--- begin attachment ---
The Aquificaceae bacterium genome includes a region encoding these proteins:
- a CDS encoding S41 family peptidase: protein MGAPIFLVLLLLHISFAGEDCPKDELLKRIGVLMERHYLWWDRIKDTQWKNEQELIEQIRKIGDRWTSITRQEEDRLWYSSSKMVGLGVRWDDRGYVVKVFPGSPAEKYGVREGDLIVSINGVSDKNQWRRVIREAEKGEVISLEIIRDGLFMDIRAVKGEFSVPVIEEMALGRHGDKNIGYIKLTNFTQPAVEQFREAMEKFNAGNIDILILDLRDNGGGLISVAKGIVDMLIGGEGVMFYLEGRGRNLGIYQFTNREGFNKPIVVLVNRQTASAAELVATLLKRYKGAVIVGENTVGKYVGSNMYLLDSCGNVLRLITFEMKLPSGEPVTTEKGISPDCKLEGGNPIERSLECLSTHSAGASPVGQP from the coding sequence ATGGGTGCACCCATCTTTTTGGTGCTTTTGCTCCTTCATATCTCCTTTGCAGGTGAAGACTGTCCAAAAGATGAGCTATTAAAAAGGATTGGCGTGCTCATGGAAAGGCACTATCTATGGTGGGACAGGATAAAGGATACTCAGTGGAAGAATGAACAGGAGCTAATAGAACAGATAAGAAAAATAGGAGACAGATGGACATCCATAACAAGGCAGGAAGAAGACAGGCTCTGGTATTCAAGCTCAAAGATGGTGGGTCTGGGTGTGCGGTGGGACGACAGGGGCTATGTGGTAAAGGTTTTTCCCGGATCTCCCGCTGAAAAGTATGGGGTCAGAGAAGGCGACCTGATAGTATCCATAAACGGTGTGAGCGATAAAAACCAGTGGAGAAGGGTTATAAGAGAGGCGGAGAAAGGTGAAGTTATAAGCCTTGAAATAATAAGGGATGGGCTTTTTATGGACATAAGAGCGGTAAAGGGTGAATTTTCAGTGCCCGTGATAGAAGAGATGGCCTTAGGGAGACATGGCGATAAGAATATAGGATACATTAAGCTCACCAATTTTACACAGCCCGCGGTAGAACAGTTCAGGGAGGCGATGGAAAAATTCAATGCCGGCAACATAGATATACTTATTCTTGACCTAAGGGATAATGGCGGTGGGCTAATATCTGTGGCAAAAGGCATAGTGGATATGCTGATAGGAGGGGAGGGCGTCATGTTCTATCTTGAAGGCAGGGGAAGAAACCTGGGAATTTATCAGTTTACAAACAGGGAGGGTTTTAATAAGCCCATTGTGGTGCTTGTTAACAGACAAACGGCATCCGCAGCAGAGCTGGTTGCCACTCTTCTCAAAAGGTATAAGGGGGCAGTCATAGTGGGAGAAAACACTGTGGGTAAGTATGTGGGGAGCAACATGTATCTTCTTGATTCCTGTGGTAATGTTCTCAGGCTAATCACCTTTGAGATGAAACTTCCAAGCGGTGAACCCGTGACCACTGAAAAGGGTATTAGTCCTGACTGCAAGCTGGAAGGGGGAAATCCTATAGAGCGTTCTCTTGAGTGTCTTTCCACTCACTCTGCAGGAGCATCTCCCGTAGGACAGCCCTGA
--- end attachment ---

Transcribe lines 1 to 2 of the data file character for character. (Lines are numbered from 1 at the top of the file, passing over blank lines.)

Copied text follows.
The Aquificaceae bacterium genome includes a region encoding these proteins:
- a CDS encoding S41 family peptidase: protein MGAPIFLVLLLLHISFAGEDCPKDELLKRIGVLMERHYLWWDRIKDTQWKNEQELIEQIRKIGDRWTSITRQEEDRLWYSSSKMVGLGVRWDDRGYVVKVFPGSPAEKYGVREGDLIVSINGVSDKNQWRRVIREAEKGEVISLEIIRDGLFMDIRAVKGEFSVPVIEEMALGRHGDKNIGYIKLTNFTQPAVEQFREAMEKFNAGNIDILILDLRDNGGGLISVAKGIVDMLIGGEGVMFYLEGRGRNLGIYQFTNREGFNKPIVVLVNRQTASAAELVATLLKRYKGAVIVGENTVGKYVGSNMYLLDSCGNVLRLITFEMKLPSGEPVTTEKGISPDCKLEGGNPIERSLECLSTHSAGASPVGQP from the coding sequence ATGGGTGCACCCATCTTTTTGGTGCTTTTGCTCCTTCATATCTCCTTTGCAGGTGAAGACTGTCCAAAAGATGAGCTATTAAAAAGGATTGGCGTGCTCATGGAAAGGCACTATCTATGGTGGGACAGGATAAAGGATACTCAGTGGAAGAATGAACAGGAGCTAATAGAACAGATAAGAAAAATAGGAGACAGATGGACATCCATAACAAGGCAGGAAGAAGACAGGCTCTGGTATTCAAGCTCAAAGATGGTGGGTCTGGGTGTGCGGTGGGACGACAGGGGCTATGTGGTAAAGGTTTTTCCCGGATCTCCCGCTGAAAAGTATGGGGTCAGAGAAGGCGACCTGATAGTATCCATAAACGGTGTGAGCGATAAAAACCAGTGGAGAAGGGTTATAAGAGAGGCGGAGAAAGGTGAAGTTATAAGCCTTGAAATAATAAGGGATGGGCTTTTTATGGACATAAGAGCGGTAAAGGGTGAATTTTCAGTGCCCGTGATAGAAGAGATGGCCTTAGGGAGACATGGCGATAAGAATATAGGATACATTAAGCTCACCAATTTTACACAGCCCGCGGTAGAACAGTTCAGGGAGGCGATGGAAAAATTCAATGCCGGCAACATAGATATACTTATTCTTGACCTAAGGGATAATGGCGGTGGGCTAATATCTGTGGCAAAAGGCATAGTGGATATGCTGATAGGAGGGGAGGGCGTCATGTTCTATCTTGAAGGCAGGGGAAGAAACCTGGGAATTTATCAGTTTACAAACAGGGAGGGTTTTAATAAGCCCATTGTGGTGCTTGTTAACAGACAAACGGCATCCGCAGCAGAGCTGGTTGCCACTCTTCTCAAAAGGTATAAGGGGGCAGTCATAGTGGGAGAAAACACTGTGGGTAAGTATGTGGGGAGCAACATGTATCTTCTTGATTCCTGTGGTAATGTTCTCAGGCTAATCACCTTTGAGATGAAACTTCCAAGCGGTGAACCCGTGACCACTGAAAAGGGTATTAGTCCTGACTGCAAGCTGGAAGGGGGAAATCCTATAGAGCGTTCTCTTGAGTGTCTTTCCACTCACTCTGCAGGAGCATCTCCCGTAGGACAGCCCTGA